We start off by updating our retirement plan spreadsheet, entering the 2014 actual ending balance for our portfolio, comparing it against the estimate and then using the actual balance to recalculate the rest of the plan for the remaining years.  This recalculation gives us a more realistic estimate going forward.

For the second year in a row, our actual balance exceeded our estimates, with a net growth of 12% after withdrawing dividends for income, as opposed to the assumed 2%.  Several factors led this.  First, because of our conservative plan, we are still spending less than estimated although that gap narrowed a little in 2014 when compared to 2013.  In a later step, we will drill down and examine our expenses to explain this.  Also, the TSX had another relatively good year, with an overall upward trend for Canadian stocks in 2014 (despite several dips along the way).  As a result, many of our stocks grew in value. Finally, we benefited from the bonus of having 23 out of our 35 stocks raise their dividend payouts one or more times in 2014.  While we knew this was likely for some of our stock, we did not factor the dividend growth into our retirement plan, since we could not count on this happening.  In fact, the total amount of dividends generated by our non-registered account grew by 17% in 2014, after a 14% growth in 2013.

We then examine each of our RRIF accounts, calculating the new annual minimum RRIF withdrawal for 2015.  This amount, which grows each year, is determined by the formula (2014 closing balance * (1/90-age of younger spouse)).  We confirm that the annual dividends which we generate from the RRIF account are still sufficient to cover the minimum RRIF withdrawal.  We do have enough for 2014 and should continue to enough for multiple years still, especially if the dividend payouts continue to increase.  At some point, the minimum will become larger than we can cover with our dividends and at that point, we will need to either sell some stock or transfer out stock in-kind to make up the difference.

Next we review the performance of our individual stocks, paying closer attention to the stability and growth of their dividends than to the share price.  While many of our stocks increased their dividend, none of our stock decreased their payout, so we are in good shape. This year, we decided to add columns to our stock portfolio spreadsheet, to track the dividend history for each of our stock holdings.  We now have a better picture regarding which companies regularly increase their dividend payouts each year and which companies don't.  This helps us decide which stocks to buy more shares of, when we make our TFSA contribution each year, or when we select stock to register for the Dividend Reinvestment Program (DRIP).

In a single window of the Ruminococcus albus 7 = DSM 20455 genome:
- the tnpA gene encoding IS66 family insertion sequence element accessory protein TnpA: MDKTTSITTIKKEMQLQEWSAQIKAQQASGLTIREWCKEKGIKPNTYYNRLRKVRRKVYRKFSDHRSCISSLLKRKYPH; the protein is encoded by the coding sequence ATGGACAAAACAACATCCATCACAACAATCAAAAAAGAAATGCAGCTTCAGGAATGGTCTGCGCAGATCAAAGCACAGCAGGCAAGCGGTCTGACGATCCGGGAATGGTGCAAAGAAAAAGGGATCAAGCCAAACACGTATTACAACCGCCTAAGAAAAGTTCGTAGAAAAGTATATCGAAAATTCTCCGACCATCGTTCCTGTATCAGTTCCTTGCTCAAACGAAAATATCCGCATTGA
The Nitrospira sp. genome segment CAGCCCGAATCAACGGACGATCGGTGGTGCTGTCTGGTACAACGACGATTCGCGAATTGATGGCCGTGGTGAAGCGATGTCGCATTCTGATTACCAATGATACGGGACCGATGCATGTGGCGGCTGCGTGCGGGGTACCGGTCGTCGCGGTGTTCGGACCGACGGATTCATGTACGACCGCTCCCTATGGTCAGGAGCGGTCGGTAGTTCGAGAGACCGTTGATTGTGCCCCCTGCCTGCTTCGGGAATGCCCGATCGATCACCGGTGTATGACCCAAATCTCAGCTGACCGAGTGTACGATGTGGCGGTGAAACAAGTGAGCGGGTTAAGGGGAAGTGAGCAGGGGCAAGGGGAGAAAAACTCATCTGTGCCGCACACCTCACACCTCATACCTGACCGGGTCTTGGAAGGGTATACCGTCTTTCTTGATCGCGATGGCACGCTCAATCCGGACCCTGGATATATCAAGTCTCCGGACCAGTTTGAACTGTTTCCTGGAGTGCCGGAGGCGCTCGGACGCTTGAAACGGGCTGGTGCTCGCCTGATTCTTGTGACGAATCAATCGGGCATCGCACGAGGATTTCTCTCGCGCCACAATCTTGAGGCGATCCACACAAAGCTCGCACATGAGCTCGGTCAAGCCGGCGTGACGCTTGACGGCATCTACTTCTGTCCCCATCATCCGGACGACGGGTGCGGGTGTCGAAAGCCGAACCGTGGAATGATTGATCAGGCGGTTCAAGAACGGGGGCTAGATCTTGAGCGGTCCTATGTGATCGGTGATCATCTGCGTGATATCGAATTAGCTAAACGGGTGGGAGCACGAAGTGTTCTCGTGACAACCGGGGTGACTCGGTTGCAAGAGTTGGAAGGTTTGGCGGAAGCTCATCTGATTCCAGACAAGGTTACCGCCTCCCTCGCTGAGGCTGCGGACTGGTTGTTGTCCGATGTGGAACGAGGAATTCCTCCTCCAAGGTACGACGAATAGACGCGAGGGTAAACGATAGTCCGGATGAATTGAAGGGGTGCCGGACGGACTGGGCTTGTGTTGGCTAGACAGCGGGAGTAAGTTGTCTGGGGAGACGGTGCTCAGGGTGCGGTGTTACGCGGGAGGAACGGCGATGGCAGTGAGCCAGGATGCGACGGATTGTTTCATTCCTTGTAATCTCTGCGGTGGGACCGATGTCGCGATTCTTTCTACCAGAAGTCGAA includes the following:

We also take a look at our asset allocation and sector diversification, to ensure that we are not overloaded in any one sector.  We are most heavily invested in the Financial sector (banks and insurance companies), just like many ETFs or Mutual Funds, and the TSX in general.  But the value of those shares make up less than 33% of our portfolio, which is still within a reasonable range according to the experts. We examined our exposure in the Energy/Oil & Gas sector, in light of the recent free-fall of oil prices.  While we have heard horror stories such as AGF Management cutting their dividend by 70%, luckily none of the energy companies that we invested in have cut their dividends at this point.  Even if one or more companies do reduce their dividend payout in the future, it will not severely impact us since we have ensured that no individual dividend makes up a significant proportion of our total dividend income.

Finally, we run our Quicken report on annual expenses by categories, so that we can compare with previous years and look for trends.  At a high level, our overall spending for 2014 increased by 3.2% in comparison to 2013.  This is initially concerning since our projected average rate of inflation in our retirement plan was set at only 2%.  We did have some unexpected one-time expenses this year that will not reoccur in the future, so that might account for the deviation.  We will keep our eye on this and if the trend persists, we may need to recalculate the rest of our retirement plan using a higher inflation rate.

Drilling down by category, we notice some more patterns.  In 2014 our condo fees increased by over 7%, again higher than the anticipated 2% inflation rate.  Looking back at the previous years, the increase was 1.7% in 2012 and less than .05% in 2013, so maybe this was just a catchup year.  This is another area that we will need to keep an eye on.  In terms of auto related expenses, our fuel consumption and costs decreased significantly in 2013, due to no longer driving to and from work and this trend has continued in 2014.  Our auto maintenance costs are slowly creeping up as our car gets older.  Eventually we will be hit with a large expense when we need to replace our car.

In terms of money spent on vacation, we actually did not do so badly considering we were away for 7 weeks in France followed by 1 week in Calgary (for a family wedding).  Taking part in a home swap and not requiring to pay for accommodations for a large part of our France trip really helped to cut down the costs.  We also notice that we spent less on groceries and dining out than usual, so part of our vacation costs offset the usual eating expenses that would have been spent had we been home.

So the financial review after our second full year of retirement shows us in good shape.  Steady as she goes and onwards to 2015.